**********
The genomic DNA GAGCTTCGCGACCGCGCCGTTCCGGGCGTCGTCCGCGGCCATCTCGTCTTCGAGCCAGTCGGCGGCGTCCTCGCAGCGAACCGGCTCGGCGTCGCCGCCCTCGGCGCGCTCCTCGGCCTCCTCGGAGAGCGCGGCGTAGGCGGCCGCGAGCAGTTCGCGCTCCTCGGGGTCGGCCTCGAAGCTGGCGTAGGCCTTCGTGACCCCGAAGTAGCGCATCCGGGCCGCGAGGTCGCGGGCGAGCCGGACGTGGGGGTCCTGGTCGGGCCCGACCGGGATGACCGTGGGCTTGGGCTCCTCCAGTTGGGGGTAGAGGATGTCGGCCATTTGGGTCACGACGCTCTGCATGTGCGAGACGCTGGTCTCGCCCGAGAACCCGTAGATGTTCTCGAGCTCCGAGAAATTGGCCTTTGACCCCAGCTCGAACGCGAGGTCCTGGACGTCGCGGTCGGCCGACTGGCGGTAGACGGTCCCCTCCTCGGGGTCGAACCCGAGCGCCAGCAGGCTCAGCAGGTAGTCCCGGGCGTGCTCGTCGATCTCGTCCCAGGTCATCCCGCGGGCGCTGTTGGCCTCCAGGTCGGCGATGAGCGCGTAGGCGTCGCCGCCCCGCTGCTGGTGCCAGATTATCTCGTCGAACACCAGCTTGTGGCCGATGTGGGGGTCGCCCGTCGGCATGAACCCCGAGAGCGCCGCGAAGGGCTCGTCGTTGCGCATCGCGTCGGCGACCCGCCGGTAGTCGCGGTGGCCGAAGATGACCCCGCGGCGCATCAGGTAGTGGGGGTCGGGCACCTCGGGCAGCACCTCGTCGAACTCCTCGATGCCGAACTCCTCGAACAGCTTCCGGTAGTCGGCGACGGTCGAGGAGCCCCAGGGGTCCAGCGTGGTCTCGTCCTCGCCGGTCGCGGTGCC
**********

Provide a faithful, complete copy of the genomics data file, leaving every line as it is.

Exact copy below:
The genomic DNA GAGCTTCGCGACCGCGCCGTTCCGGGCGTCGTCCGCGGCCATCTCGTCTTCGAGCCAGTCGGCGGCGTCCTCGCAGCGAACCGGCTCGGCGTCGCCGCCCTCGGCGCGCTCCTCGGCCTCCTCGGAGAGCGCGGCGTAGGCGGCCGCGAGCAGTTCGCGCTCCTCGGGGTCGGCCTCGAAGCTGGCGTAGGCCTTCGTGACCCCGAAGTAGCGCATCCGGGCCGCGAGGTCGCGGGCGAGCCGGACGTGGGGGTCCTGGTCGGGCCCGACCGGGATGACCGTGGGCTTGGGCTCCTCCAGTTGGGGGTAGAGGATGTCGGCCATTTGGGTCACGACGCTCTGCATGTGCGAGACGCTGGTCTCGCCCGAGAACCCGTAGATGTTCTCGAGCTCCGAGAAATTGGCCTTTGACCCCAGCTCGAACGCGAGGTCCTGGACGTCGCGGTCGGCCGACTGGCGGTAGACGGTCCCCTCCTCGGGGTCGAACCCGAGCGCCAGCAGGCTCAGCAGGTAGTCCCGGGCGTGCTCGTCGATCTCGTCCCAGGTCATCCCGCGGGCGCTGTTGGCCTCCAGGTCGGCGATGAGCGCGTAGGCGTCGCCGCCCCGCTGCTGGTGCCAGATTATCTCGTCGAACACCAGCTTGTGGCCGATGTGGGGGTCGCCCGTCGGCATGAACCCCGAGAGCGCCGCGAAGGGCTCGTCGTTGCGCATCGCGTCGGCGACCCGCCGGTAGTCGCGGTGGCCGAAGATGACCCCGCGGCGCATCAGGTAGTGGGGGTCGGGCACCTCGGGCAGCACCTCGTCGAACTCCTCGATGCCGAACTCCTCGAACAGCTTCCGGTAGTCGGCGACGGTCGAGGAGCCCCAGGGGTCCAGCGTGGTCTCGTCCTCGCCGGTCGCGGTGCC